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 Table of Contents  
Year : 2021  |  Volume : 1  |  Issue : 4  |  Page : 842-843

Retinoblastoma with spinal cord metastasis: When an eye tumor bites the cord!

1 Pediatric Hematology-Oncology Unit, Department of Pediatrics, Advanced Pediatrics Center, Chandigarh, India
2 Ophthalmology, Postgraduate Institute of Medical Education and Research, Chandigarh, India
3 Radiodiagnosis and Imaging, Postgraduate Institute of Medical Education and Research, Chandigarh, India

Date of Submission15-Mar-2021
Date of Acceptance13-Jun-2021
Date of Web Publication09-Oct-2021

Correspondence Address:
Dr. Deepak Bansal
Pediatric Hematology-Oncology Unit, Department of Pediatrics, Advanced Pediatrics Centre, Postgraduate Institute of Medical Education and Research, Chandigarh - 160 012
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Source of Support: None, Conflict of Interest: None

DOI: 10.4103/ijo.IJO_603_21

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Keywords: Carcinomatosis, CNS, drop, leptomeninges, quadriplegia

How to cite this article:
Roy PS, Singh U, Tadepalli S, Ahuja CK, Bansal D. Retinoblastoma with spinal cord metastasis: When an eye tumor bites the cord!. Indian J Ophthalmol Case Rep 2021;1:842-3

How to cite this URL:
Roy PS, Singh U, Tadepalli S, Ahuja CK, Bansal D. Retinoblastoma with spinal cord metastasis: When an eye tumor bites the cord!. Indian J Ophthalmol Case Rep [serial online] 2021 [cited 2021 Oct 28];1:842-3. Available from: https://www.ijoreports.in/text.asp?2021/1/4/842/327700

Central nervous system (CNS) involvement by extraocular retinoblastoma is not infrequent.[1],[2] The tumor may invade the CNS along the optic nerve fibers or cerebrospinal fluid (CSF) space around it. CNS disease may present as a suprasellar mass, leptomeningeal carcinomatosis, or be asymptomatic and detected on CSF examination. Metastatic retinoblastoma resulting in spinal cord compression is, however, unusual. We report a case of extraocular retinoblastoma with multifocal spinal cord compression secondary to drop metastases.

A 2-year-old boy with exotropia of the right eye from the age of 3-months was diagnosed with retinoblastoma. Magnetic resonance imaging (MRI) of the orbit and brain revealed an extraocular extension of the tumor along the optic nerve, without intracranial extension. CSF malignant cytology was negative. A bone scan or spinal imaging was not performed as the patient lacked suggestive symptoms. Following 4-cycles of systemic chemotherapy (vincristine, carboplatin, and etoposide), the diseased eye was enucleated along with a 1.3 cm-long optic nerve stump. On histopathology, the optic nerve transection margin was infiltrated.

Subsequently, external-beam radiotherapy was administered to the orbit. While receiving radiotherapy, the patient had status epilepticus and post-ictal encephalopathy. There were accompanying hypotonia, hyporeflexia, a paucity of movements of all four limbs, urinary retention, and constipation. Contrast-enhanced computed tomography (CECT) head revealed diffuse meningeal enhancement indicative of leptomeningeal carcinomatosis [Figure 1]a. MRI-spine, performed with a clinical suspicion of cord compression, revealed intradural, extramedullary drop metastases causing cord compression, extending from the cervico-medullary junction to the S1 vertebra level [Figure 1]b and [Figure 1]c. Palliative care was advised.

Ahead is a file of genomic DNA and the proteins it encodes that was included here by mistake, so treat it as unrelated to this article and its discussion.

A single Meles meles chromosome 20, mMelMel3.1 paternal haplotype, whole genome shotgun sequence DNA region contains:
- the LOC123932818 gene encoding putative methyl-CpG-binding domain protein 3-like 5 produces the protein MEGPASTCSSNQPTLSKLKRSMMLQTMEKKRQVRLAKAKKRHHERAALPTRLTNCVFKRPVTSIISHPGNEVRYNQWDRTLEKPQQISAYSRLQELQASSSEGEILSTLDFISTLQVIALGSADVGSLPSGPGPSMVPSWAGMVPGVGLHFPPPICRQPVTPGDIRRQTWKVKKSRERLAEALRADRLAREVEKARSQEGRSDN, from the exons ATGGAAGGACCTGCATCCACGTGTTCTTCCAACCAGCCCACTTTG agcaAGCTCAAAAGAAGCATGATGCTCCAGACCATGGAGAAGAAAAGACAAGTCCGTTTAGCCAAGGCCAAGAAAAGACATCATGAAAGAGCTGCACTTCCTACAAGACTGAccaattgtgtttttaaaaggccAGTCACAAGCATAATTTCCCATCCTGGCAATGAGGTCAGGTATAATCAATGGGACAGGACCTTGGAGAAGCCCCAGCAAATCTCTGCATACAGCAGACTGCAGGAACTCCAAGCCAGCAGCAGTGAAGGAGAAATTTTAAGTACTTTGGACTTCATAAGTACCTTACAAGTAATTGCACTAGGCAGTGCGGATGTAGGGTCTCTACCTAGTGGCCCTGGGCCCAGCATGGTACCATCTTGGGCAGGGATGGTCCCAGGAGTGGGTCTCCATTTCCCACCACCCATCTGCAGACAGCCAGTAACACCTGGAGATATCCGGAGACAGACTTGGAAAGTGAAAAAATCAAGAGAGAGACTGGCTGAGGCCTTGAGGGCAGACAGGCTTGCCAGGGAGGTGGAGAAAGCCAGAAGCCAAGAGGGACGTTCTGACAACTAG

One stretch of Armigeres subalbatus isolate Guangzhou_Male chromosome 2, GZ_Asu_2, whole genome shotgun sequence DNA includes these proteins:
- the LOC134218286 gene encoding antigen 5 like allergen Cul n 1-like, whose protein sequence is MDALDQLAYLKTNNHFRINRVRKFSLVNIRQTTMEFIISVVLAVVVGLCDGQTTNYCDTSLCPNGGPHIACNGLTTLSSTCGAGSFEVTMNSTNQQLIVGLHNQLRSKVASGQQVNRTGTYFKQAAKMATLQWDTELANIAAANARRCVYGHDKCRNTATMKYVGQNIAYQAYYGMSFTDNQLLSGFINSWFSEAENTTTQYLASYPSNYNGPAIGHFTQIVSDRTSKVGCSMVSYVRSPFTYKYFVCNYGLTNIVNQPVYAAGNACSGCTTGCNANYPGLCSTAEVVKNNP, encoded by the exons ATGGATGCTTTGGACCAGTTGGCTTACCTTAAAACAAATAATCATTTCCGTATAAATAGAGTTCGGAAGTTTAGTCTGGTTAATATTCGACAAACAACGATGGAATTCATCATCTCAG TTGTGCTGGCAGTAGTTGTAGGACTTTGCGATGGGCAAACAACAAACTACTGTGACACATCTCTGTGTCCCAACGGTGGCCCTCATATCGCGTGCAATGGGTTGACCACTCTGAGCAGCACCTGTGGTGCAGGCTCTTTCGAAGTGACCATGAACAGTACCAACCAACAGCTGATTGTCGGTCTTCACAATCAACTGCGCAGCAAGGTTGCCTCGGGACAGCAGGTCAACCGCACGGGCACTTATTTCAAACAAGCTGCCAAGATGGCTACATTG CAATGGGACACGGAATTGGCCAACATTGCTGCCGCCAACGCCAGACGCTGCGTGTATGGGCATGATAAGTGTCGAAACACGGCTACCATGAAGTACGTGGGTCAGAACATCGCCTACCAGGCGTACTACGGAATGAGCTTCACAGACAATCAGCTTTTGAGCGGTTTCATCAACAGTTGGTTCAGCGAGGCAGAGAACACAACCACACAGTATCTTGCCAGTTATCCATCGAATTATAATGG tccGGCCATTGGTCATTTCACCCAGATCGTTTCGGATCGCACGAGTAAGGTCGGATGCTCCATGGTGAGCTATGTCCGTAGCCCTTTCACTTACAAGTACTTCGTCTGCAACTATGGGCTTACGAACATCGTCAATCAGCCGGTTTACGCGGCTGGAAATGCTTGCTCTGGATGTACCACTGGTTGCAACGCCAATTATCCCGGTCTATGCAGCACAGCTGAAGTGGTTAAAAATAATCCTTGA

Figure 1: CECT scan of the head (a) showing diffuse leptomeningeal enhancement (solid arrows). Sagittal (b) and axial (c) contrast-enhanced T1-weighted MR images of the cervical spine demonstrating the spinal extension of the leptomeningeal lesions in the form of diffuse sheet-like enhancing leptomeningeal deposits (arrowheads) with nodularity at places (dotted arrows) indicating drop metastases. Circumferential leptomeningeal enhancement is noted on the axial image, causing cord compression

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  Discussion Top

Less than 20% of patients with retinoblastoma and CNS metastasis have spinal meningeal involvement. Radiotherapy, high-dose steroids, systemic or intrathecal chemotherapy, or laminectomy are the treatment options.[3],[4] Unfortunately, our patient developed spinal cord metastases while on therapy, conferring a poor prognosis. CNS metastasis of retinoblastoma universally translates to a poor outcome.

Declaration of patient consent

The authors certify that they have obtained all appropriate patient consent forms. In the form the patient(s) has/have given his/her/their consent for his/her/their images and other clinical information to be reported in the journal. The patients understand that their names and initials will not be published and due efforts will be made to conceal their identity, but anonymity cannot be guaranteed.

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Conflicts of interest

There are no conflicts of interest.

  References Top

Pérez V, Sampor C, Rey G, Parareda-Salles A, Kopp K, Dabezies AP, et al. Treatment of nonmetastatic unilateral retinoblastoma in children. JAMA Ophthalmol 2018;136:747-52.  Back to cited text no. 1
Honavar SG, Manjandavida FP, Reddy VAP. Orbital retinoblastoma: An update. Indian J Ophthalmol Case Rep2017;65:435-42.  Back to cited text no. 2
Kamaleshwaran KK, Shibu DK, Mohanan V, Shinto AS. Rare case of trilateral retinoblastoma with spinal canal drop metastasis detected with fluorine-18 fluorodeoxyglucose positron emission tomography/computed tomography imaging. Indian J Nucl Med 2014;29:115-6.  Back to cited text no. 3
[PUBMED]  [Full text]  
Chang C-Y, Hung G-Y, Hsu W-M, Kao SC, Hwang B, Hsieh YL, et al. Retinoblastoma with spinal recurrence presenting as spinal cord compression. J Formos Med Assoc 2006;105:497-502.  Back to cited text no. 4


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